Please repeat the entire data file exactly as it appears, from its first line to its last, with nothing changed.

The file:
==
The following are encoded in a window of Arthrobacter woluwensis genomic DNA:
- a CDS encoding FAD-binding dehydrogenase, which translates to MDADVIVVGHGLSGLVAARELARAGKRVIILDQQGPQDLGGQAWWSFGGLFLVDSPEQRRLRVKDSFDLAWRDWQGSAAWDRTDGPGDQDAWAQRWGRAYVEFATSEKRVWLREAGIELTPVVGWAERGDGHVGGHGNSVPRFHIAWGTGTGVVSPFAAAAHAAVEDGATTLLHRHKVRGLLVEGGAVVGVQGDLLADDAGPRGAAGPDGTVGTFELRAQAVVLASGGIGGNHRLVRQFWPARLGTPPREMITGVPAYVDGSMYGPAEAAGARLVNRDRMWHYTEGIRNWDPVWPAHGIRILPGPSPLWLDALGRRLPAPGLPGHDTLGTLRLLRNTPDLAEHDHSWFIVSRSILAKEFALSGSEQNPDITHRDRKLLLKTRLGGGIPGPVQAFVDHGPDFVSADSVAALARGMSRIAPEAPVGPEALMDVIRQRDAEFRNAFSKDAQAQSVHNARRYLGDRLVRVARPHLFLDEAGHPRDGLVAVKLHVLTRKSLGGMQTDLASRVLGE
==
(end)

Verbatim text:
The following are encoded in a window of Arthrobacter woluwensis genomic DNA:
- a CDS encoding FAD-binding dehydrogenase, which translates to MDADVIVVGHGLSGLVAARELARAGKRVIILDQQGPQDLGGQAWWSFGGLFLVDSPEQRRLRVKDSFDLAWRDWQGSAAWDRTDGPGDQDAWAQRWGRAYVEFATSEKRVWLREAGIELTPVVGWAERGDGHVGGHGNSVPRFHIAWGTGTGVVSPFAAAAHAAVEDGATTLLHRHKVRGLLVEGGAVVGVQGDLLADDAGPRGAAGPDGTVGTFELRAQAVVLASGGIGGNHRLVRQFWPARLGTPPREMITGVPAYVDGSMYGPAEAAGARLVNRDRMWHYTEGIRNWDPVWPAHGIRILPGPSPLWLDALGRRLPAPGLPGHDTLGTLRLLRNTPDLAEHDHSWFIVSRSILAKEFALSGSEQNPDITHRDRKLLLKTRLGGGIPGPVQAFVDHGPDFVSADSVAALARGMSRIAPEAPVGPEALMDVIRQRDAEFRNAFSKDAQAQSVHNARRYLGDRLVRVARPHLFLDEAGHPRDGLVAVKLHVLTRKSLGGMQTDLASRVLGE